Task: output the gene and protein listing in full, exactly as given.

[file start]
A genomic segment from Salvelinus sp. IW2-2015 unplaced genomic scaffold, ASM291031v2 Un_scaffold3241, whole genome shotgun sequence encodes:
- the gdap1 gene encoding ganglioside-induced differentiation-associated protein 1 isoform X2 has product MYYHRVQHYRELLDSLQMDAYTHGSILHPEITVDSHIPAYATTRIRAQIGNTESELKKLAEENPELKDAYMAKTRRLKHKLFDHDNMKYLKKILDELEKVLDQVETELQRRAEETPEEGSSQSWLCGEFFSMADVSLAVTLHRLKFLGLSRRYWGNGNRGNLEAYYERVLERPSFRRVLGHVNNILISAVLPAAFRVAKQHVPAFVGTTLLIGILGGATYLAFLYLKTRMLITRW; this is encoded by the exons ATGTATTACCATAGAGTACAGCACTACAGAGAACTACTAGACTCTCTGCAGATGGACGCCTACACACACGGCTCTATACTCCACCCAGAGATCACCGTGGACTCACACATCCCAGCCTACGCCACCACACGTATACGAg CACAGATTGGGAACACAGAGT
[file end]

A genomic segment from Salvelinus sp. IW2-2015 unplaced genomic scaffold, ASM291031v2 Un_scaffold3241, whole genome shotgun sequence encodes:
- the gdap1 gene encoding ganglioside-induced differentiation-associated protein 1 isoform X2 has product MYYHRVQHYRELLDSLQMDAYTHGSILHPEITVDSHIPAYATTRIRAQIGNTESELKKLAEENPELKDAYMAKTRRLKHKLFDHDNMKYLKKILDELEKVLDQVETELQRRAEETPEEGSSQSWLCGEFFSMADVSLAVTLHRLKFLGLSRRYWGNGNRGNLEAYYERVLERPSFRRVLGHVNNILISAVLPAAFRVAKQHVPAFVGTTLLIGILGGATYLAFLYLKTRMLITRW; this is encoded by the exons ATGTATTACCATAGAGTACAGCACTACAGAGAACTACTAGACTCTCTGCAGATGGACGCCTACACACACGGCTCTATACTCCACCCAGAGATCACCGTGGACTCACACATCCCAGCCTACGCCACCACACGTATACGAg CACAGATTGGGAACACAGAGT